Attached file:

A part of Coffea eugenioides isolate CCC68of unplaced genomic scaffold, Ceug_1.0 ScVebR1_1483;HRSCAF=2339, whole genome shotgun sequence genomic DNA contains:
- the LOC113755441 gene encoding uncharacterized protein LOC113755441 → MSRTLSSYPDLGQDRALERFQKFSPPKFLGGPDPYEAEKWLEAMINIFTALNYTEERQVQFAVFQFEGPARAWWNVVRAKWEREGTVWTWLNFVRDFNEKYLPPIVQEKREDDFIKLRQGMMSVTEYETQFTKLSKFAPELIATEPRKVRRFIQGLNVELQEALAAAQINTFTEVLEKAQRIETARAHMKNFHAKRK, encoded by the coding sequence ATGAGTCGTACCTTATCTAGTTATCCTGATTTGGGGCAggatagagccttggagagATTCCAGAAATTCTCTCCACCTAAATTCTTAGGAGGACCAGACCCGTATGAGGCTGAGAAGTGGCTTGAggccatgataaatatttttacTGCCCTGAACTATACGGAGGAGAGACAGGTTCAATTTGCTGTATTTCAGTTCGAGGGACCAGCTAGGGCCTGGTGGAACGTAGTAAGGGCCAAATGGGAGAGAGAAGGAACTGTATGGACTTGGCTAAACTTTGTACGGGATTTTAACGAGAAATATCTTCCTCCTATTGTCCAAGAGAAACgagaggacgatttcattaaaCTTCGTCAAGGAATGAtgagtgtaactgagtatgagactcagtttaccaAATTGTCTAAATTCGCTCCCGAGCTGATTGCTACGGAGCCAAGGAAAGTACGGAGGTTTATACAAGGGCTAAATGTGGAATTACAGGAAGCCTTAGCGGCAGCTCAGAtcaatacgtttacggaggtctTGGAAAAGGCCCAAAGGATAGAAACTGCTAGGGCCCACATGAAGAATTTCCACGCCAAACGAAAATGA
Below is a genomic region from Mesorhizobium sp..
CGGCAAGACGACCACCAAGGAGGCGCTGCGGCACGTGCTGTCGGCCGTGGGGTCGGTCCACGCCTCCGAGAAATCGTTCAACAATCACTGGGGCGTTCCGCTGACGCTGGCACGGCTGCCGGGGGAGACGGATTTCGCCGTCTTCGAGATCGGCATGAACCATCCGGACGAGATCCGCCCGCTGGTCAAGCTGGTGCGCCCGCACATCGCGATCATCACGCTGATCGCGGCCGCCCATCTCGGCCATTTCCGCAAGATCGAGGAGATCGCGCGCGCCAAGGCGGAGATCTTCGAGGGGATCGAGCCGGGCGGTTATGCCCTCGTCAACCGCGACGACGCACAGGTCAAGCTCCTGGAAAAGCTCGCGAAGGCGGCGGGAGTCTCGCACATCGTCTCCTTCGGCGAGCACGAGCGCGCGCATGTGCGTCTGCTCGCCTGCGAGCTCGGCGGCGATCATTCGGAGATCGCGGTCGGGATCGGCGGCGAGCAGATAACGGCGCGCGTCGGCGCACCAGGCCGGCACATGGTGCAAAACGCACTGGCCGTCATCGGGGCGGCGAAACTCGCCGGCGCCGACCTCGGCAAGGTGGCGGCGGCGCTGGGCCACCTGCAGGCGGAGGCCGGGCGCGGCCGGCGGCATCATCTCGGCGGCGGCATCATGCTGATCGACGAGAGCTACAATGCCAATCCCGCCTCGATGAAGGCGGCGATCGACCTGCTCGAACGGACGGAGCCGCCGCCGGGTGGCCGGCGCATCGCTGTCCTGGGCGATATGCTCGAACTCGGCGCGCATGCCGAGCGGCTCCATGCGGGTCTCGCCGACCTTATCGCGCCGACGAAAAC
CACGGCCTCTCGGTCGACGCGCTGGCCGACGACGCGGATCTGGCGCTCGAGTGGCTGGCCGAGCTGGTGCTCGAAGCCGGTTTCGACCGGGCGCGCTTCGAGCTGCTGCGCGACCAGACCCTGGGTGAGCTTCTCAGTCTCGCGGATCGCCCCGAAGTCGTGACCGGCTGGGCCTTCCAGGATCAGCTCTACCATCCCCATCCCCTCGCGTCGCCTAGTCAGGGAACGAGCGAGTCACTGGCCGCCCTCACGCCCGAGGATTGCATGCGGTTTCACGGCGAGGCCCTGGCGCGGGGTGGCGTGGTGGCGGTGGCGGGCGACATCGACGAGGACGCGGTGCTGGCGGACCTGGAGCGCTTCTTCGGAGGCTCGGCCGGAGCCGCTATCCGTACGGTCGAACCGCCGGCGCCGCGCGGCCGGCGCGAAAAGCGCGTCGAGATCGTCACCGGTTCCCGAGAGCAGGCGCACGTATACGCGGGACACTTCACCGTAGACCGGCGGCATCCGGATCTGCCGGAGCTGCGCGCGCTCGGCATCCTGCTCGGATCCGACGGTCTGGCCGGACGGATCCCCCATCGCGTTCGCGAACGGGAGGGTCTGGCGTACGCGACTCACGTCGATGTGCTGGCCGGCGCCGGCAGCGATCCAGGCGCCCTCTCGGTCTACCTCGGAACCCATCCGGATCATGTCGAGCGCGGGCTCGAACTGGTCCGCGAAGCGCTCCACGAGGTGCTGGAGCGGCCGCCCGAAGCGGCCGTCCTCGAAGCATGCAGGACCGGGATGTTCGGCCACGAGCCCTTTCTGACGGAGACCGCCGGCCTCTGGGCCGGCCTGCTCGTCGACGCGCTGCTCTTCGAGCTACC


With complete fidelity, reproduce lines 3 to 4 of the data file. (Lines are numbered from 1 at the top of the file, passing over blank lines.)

Below is a genomic region from Mesorhizobium sp..
CGGCAAGACGACCACCAAGGAGGCGCTGCGGCACGTGCTGTCGGCCGTGGGGTCGGTCCACGCCTCCGAGAAATCGTTCAACAATCACTGGGGCGTTCCGCTGACGCTGGCACGGCTGCCGGGGGAGACGGATTTCGCCGTCTTCGAGATCGGCATGAACCATCCGGACGAGATCCGCCCGCTGGTCAAGCTGGTGCGCCCGCACATCGCGATCATCACGCTGATCGCGGCCGCCCATCTCGGCCATTTCCGCAAGATCGAGGAGATCGCGCGCGCCAAGGCGGAGATCTTCGAGGGGATCGAGCCGGGCGGTTATGCCCTCGTCAACCGCGACGACGCACAGGTCAAGCTCCTGGAAAAGCTCGCGAAGGCGGCGGGAGTCTCGCACATCGTCTCCTTCGGCGAGCACGAGCGCGCGCATGTGCGTCTGCTCGCCTGCGAGCTCGGCGGCGATCATTCGGAGATCGCGGTCGGGATCGGCGGCGAGCAGATAACGGCGCGCGTCGGCGCACCAGGCCGGCACATGGTGCAAAACGCACTGGCCGTCATCGGGGCGGCGAAACTCGCCGGCGCCGACCTCGGCAAGGTGGCGGCGGCGCTGGGCCACCTGCAGGCGGAGGCCGGGCGCGGCCGGCGGCATCATCTCGGCGGCGGCATCATGCTGATCGACGAGAGCTACAATGCCAATCCCGCCTCGATGAAGGCGGCGATCGACCTGCTCGAACGGACGGAGCCGCCGCCGGGTGGCCGGCGCATCGCTGTCCTGGGCGATATGCTCGAACTCGGCGCGCATGCCGAGCGGCTCCATGCGGGTCTCGCCGACCTTATCGCGCCGACGAAAAC